So I wanted to setup my google cloud platform (gcp) on my desktop. I meant to say I wanted to be able to connect to gcp via powershell, python and gcloud cli. Apparently it seems the competition between google, amazon and microsoft is benefiting us. They have made it easier than ever. I was however disappointed that you cannot get this to work in a virtual environment if you are on windows. Sad face :(.
It is fairly straight forward.

  1. launch your command prompt as administrator
  2. Download and install gcloud SDK from here.
  3. Once the installation is complete run gcloud init (it was preselected for me) to setup the credentials. 
  4. Now let us say yes and a browser opens up asking you for confirmation. 
    I just clicked on allow.
  5. I had a dummy project created. It gives you an option to create a project too if you don't have one created yet. 
  6. I chose 1 and now i can interact with that project with gcloud sdk with the weapon of my choice; python, powershell or gcloud cli.
Now I have my playground ready. So let me play. I will try to update here about my endeavors as much as possible.

Sunday, April 1, 2018

Deploying ubuntu linux VM on Azure via cloud azure cli or powershell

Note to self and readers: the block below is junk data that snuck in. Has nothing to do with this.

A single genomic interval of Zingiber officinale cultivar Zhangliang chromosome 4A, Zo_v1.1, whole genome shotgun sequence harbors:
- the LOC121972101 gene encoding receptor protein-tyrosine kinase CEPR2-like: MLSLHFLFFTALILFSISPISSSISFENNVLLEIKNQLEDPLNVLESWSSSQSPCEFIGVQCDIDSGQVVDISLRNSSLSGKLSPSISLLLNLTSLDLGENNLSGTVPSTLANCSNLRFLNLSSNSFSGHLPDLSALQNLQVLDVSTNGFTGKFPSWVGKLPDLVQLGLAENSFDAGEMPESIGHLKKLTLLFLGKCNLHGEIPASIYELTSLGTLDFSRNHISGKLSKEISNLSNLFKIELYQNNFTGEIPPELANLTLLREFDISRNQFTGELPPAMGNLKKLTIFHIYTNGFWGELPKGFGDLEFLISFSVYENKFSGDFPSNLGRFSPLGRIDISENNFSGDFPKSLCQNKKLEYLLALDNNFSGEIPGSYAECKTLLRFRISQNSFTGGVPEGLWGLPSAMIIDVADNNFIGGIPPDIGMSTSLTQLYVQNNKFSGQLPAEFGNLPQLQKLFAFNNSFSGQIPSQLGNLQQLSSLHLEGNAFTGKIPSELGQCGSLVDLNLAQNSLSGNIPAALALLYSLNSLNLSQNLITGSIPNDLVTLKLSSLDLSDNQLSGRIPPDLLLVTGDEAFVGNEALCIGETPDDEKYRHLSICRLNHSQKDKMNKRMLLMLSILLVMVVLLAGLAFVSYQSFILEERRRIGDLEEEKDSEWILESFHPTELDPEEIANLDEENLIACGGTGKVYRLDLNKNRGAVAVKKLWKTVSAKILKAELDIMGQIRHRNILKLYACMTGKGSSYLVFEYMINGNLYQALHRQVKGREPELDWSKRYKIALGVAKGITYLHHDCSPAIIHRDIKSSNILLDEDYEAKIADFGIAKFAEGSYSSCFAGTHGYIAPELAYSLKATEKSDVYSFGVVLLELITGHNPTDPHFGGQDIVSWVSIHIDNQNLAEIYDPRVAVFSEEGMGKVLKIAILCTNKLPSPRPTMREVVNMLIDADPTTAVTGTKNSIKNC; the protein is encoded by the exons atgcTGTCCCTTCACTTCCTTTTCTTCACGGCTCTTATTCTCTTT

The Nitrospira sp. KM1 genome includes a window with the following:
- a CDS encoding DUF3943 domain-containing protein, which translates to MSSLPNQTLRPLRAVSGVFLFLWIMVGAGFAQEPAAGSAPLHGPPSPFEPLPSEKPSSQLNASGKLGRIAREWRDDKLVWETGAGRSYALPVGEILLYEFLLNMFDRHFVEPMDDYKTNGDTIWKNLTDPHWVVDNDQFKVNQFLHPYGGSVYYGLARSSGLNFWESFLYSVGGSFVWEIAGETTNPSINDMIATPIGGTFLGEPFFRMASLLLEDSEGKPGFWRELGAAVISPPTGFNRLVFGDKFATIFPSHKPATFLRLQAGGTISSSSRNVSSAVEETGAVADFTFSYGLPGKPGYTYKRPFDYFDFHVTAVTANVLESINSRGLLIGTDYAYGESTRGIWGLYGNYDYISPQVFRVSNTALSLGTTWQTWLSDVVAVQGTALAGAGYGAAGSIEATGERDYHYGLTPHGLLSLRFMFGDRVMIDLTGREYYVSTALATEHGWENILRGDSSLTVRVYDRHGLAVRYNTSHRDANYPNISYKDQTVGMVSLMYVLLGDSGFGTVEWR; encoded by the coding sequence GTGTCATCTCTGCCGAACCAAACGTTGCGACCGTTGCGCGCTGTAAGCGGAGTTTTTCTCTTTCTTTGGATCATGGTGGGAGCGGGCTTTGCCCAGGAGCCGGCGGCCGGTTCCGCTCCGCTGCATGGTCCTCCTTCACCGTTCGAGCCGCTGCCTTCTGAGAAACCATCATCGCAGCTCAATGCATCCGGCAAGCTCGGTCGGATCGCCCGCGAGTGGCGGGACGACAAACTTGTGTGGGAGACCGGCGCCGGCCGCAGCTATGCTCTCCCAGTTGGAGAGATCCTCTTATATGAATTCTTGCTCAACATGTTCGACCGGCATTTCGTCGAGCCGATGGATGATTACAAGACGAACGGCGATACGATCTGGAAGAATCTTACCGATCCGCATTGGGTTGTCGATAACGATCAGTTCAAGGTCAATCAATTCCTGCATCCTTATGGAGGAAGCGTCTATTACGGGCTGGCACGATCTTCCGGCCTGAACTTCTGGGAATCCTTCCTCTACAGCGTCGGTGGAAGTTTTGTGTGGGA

So it is quite interesting. Unlike my previous posts if you don't want to setup your machine for azure by download either python or powershell sdk or any cli locally then there is a quicker and better way.
Here is exactly what it takes to deploy a VM on azure.

  1. Create an azure account if you haven't already with pay as you go model you pay for what you use. so no worried. Use it like a lab, where you delete stuff once you are done.
  2. Launch the online azure cli. You can either use powershell or bash. Whichever you love.
  3. So first I want to create a resource group.
az group create -n linuxVms -l westus
      This btw is azure cli, not azure powershell syntax. Here I am creating a group callled linuxVms and the location of that is at the west us datacenter of azure.
      4. Now let us deploy a llinux vm from an ubuntu image
az vm create -g linuxVms -n dummyUbuntu -i UbuntuLTS --generate-ssh-keys
         So we are creating a VM and the
image is UbuntuLTS 
VM name is dummyUbuntu 
group name is linuxVms 
You are done! :)

Saturday, March 31, 2018

Setting up powershell for microsoft azure cloud